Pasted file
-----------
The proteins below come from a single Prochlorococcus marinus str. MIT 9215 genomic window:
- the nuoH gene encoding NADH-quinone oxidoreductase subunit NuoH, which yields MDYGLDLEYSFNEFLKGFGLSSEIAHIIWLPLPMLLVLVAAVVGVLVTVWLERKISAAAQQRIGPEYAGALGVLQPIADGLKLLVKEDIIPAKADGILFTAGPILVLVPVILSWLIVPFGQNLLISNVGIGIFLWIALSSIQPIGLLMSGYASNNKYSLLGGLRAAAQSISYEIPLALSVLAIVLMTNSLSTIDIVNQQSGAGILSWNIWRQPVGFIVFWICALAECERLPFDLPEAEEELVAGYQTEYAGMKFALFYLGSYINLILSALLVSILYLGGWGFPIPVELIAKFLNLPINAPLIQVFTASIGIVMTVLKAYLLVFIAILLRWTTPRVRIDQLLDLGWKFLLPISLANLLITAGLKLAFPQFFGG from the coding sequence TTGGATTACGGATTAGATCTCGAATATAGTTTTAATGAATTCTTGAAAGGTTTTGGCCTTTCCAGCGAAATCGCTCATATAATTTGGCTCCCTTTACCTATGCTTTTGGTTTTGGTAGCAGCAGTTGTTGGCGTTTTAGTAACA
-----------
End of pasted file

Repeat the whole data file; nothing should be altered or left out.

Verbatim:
The proteins below come from a single Prochlorococcus marinus str. MIT 9215 genomic window:
- the nuoH gene encoding NADH-quinone oxidoreductase subunit NuoH, which yields MDYGLDLEYSFNEFLKGFGLSSEIAHIIWLPLPMLLVLVAAVVGVLVTVWLERKISAAAQQRIGPEYAGALGVLQPIADGLKLLVKEDIIPAKADGILFTAGPILVLVPVILSWLIVPFGQNLLISNVGIGIFLWIALSSIQPIGLLMSGYASNNKYSLLGGLRAAAQSISYEIPLALSVLAIVLMTNSLSTIDIVNQQSGAGILSWNIWRQPVGFIVFWICALAECERLPFDLPEAEEELVAGYQTEYAGMKFALFYLGSYINLILSALLVSILYLGGWGFPIPVELIAKFLNLPINAPLIQVFTASIGIVMTVLKAYLLVFIAILLRWTTPRVRIDQLLDLGWKFLLPISLANLLITAGLKLAFPQFFGG from the coding sequence TTGGATTACGGATTAGATCTCGAATATAGTTTTAATGAATTCTTGAAAGGTTTTGGCCTTTCCAGCGAAATCGCTCATATAATTTGGCTCCCTTTACCTATGCTTTTGGTTTTGGTAGCAGCAGTTGTTGGCGTTTTAGTAACA